All the fundamentals of a 4X game are here, you need to eXplore a randomly generated map, eXpand your empire, eXploit the local resources and eXterminate your neighbours. The difference is that where it usually takes a few hours before you’re really feeling in control in a 4X game and you understand all the important systems, in Polytopia it takes less than 30min.

As is customary for the genre after picking your civilziation, or tribe you get thrown onto a randomly generated map with a single city, and need to expand outwards from there. Expansion really is the name of the game, you’re not meant to sit back and build up your one city. Every turn you get a certain number of resources, depending on the size of your empire, and these are used for building improvements near your cities, researching new technology and training new military units. Doing things is simple, if you click on a piece of terrain you get a radial menu with all the things you can build, click on a city and you get a similar menu with all the units you can build and if you click on a unit you’ll see markers on the ground showing where you can move. Then you just click on the thing you want to do and it happens instantly.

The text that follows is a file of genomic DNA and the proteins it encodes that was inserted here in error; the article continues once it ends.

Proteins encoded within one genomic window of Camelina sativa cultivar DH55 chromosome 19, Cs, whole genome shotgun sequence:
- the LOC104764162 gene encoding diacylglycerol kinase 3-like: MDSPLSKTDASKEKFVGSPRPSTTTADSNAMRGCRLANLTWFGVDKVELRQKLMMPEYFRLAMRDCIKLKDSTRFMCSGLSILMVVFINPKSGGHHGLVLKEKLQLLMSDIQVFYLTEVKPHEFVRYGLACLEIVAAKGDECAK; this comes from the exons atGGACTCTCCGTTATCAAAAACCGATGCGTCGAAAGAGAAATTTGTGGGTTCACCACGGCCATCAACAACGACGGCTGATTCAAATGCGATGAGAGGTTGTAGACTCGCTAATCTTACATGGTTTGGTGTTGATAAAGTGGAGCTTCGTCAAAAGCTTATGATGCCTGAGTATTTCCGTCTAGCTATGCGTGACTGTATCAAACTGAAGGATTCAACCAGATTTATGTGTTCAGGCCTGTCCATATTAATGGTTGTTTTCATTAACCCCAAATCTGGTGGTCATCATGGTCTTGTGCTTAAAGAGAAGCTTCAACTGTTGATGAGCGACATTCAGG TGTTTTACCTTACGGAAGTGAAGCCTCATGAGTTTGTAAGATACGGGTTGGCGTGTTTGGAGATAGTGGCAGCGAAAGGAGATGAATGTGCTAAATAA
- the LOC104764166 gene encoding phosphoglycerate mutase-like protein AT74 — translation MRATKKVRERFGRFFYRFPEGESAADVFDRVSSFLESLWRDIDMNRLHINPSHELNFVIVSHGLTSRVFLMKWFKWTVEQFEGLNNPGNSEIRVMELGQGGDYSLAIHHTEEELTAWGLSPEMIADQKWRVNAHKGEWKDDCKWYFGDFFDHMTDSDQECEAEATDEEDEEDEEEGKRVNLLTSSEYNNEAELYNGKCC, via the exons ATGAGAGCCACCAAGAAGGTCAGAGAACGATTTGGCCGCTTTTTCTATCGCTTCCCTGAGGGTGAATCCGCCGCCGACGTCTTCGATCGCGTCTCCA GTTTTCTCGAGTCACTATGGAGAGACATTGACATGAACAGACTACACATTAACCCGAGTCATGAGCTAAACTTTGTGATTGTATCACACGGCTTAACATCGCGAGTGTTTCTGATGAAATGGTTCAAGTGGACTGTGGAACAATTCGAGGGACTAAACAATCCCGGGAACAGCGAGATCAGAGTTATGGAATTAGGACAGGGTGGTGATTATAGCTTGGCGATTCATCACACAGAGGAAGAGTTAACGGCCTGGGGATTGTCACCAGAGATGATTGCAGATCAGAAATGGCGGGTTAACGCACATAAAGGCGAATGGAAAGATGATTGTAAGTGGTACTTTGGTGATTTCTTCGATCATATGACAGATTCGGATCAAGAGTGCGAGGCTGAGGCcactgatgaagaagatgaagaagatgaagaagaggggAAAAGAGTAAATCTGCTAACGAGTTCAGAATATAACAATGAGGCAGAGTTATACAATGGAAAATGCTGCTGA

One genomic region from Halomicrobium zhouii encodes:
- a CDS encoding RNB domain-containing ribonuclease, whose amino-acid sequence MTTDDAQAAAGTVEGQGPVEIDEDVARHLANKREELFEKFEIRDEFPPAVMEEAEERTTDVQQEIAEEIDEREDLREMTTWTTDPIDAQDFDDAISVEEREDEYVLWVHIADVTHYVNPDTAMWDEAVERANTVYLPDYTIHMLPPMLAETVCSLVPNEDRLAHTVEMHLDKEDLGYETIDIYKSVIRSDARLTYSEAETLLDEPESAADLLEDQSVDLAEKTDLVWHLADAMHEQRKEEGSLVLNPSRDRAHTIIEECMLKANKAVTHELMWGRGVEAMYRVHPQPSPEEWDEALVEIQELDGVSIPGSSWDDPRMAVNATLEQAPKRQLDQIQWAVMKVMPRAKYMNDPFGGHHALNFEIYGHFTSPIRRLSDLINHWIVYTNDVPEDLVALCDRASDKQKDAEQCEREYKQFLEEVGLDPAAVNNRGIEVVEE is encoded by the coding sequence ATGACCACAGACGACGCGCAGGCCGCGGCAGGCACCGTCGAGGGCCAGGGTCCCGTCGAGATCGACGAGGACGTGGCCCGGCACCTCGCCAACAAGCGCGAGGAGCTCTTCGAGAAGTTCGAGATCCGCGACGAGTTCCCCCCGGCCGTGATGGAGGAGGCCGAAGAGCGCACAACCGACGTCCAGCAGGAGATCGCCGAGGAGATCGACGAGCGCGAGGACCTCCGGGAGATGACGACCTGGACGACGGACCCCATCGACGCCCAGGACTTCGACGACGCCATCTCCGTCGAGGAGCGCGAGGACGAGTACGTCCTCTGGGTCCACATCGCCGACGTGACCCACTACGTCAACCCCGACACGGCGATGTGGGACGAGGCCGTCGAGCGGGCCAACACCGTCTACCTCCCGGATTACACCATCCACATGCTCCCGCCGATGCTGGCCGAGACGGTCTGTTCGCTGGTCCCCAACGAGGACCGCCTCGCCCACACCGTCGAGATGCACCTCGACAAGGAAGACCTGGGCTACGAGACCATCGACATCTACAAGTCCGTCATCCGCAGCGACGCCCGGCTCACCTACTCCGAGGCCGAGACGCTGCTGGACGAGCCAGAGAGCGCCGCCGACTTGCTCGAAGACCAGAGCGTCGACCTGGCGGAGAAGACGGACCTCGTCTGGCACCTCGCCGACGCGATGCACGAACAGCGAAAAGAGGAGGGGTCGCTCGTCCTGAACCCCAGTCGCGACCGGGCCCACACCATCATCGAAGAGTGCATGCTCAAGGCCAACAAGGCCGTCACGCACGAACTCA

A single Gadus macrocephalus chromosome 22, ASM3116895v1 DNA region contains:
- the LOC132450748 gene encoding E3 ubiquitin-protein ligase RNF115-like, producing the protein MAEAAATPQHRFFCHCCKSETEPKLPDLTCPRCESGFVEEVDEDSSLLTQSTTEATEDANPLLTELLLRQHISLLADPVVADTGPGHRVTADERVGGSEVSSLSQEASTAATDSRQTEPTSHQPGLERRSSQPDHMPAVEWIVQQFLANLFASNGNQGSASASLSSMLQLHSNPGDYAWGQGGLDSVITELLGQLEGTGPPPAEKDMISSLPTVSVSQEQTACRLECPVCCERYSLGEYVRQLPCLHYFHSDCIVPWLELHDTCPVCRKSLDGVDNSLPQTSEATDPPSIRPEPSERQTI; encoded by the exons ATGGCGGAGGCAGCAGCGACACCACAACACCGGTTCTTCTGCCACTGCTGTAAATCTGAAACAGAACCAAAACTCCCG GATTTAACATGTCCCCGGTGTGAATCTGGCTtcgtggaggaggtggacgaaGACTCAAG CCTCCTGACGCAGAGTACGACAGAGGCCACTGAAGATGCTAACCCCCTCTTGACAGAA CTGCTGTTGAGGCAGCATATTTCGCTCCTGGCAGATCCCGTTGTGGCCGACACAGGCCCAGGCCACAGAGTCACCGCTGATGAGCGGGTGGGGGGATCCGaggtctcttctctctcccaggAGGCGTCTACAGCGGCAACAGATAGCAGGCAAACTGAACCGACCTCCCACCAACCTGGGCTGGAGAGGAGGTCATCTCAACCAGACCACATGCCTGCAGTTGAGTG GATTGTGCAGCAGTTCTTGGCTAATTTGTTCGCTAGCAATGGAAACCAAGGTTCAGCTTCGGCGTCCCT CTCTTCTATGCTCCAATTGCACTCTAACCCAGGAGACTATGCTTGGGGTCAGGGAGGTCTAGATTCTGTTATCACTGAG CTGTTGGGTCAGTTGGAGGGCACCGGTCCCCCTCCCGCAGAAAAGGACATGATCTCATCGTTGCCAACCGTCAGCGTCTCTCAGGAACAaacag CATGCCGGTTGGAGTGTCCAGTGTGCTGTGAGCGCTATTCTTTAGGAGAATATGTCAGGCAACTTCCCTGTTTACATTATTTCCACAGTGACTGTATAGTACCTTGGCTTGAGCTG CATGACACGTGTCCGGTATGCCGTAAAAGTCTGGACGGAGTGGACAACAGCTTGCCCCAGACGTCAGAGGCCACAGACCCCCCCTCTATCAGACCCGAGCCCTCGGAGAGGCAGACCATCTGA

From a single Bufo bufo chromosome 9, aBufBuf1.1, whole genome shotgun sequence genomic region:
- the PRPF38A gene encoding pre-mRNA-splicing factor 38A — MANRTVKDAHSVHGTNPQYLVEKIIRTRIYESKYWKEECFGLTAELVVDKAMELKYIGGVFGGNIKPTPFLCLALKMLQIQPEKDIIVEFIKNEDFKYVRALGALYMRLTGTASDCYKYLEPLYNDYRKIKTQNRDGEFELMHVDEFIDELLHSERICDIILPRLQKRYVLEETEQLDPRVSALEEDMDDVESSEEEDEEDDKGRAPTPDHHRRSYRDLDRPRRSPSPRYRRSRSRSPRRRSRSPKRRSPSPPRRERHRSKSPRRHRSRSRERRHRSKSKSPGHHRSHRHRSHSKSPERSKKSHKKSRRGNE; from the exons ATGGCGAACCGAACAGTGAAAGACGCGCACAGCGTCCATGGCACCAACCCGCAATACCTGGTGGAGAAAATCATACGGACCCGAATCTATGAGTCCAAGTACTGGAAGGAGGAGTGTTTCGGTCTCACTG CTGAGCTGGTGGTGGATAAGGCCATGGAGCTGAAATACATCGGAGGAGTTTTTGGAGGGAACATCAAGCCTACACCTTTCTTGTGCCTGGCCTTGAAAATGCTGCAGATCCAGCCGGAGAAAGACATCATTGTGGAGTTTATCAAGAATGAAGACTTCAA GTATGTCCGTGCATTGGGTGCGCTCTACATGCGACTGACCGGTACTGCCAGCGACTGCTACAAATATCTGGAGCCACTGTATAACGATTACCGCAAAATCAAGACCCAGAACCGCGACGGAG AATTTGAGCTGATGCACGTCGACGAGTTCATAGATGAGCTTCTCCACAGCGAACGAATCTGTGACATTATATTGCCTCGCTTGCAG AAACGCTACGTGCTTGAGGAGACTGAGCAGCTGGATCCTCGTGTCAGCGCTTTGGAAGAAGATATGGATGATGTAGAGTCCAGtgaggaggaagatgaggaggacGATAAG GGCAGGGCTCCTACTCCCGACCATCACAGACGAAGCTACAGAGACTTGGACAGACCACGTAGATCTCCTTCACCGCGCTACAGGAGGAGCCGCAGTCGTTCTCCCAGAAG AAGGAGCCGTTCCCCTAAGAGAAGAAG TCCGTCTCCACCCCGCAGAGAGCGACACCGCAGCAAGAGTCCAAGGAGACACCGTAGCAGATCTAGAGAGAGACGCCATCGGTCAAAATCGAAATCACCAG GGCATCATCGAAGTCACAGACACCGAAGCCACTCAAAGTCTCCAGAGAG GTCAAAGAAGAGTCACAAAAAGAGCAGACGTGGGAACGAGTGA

Exploration is as easy as moving a unit to the edge of the area that you’ve explored. Once you reach the edge of it the squares surrounding your unit will be revealed. And if you’re lucky there will be what looks like a few huts huddled together on one of those revealed squares. These are the spots where you can build new cities. Colonization is done by letting a unit, any unit, end its turn on one of those spots and then at the start of the next turn you can create a new city.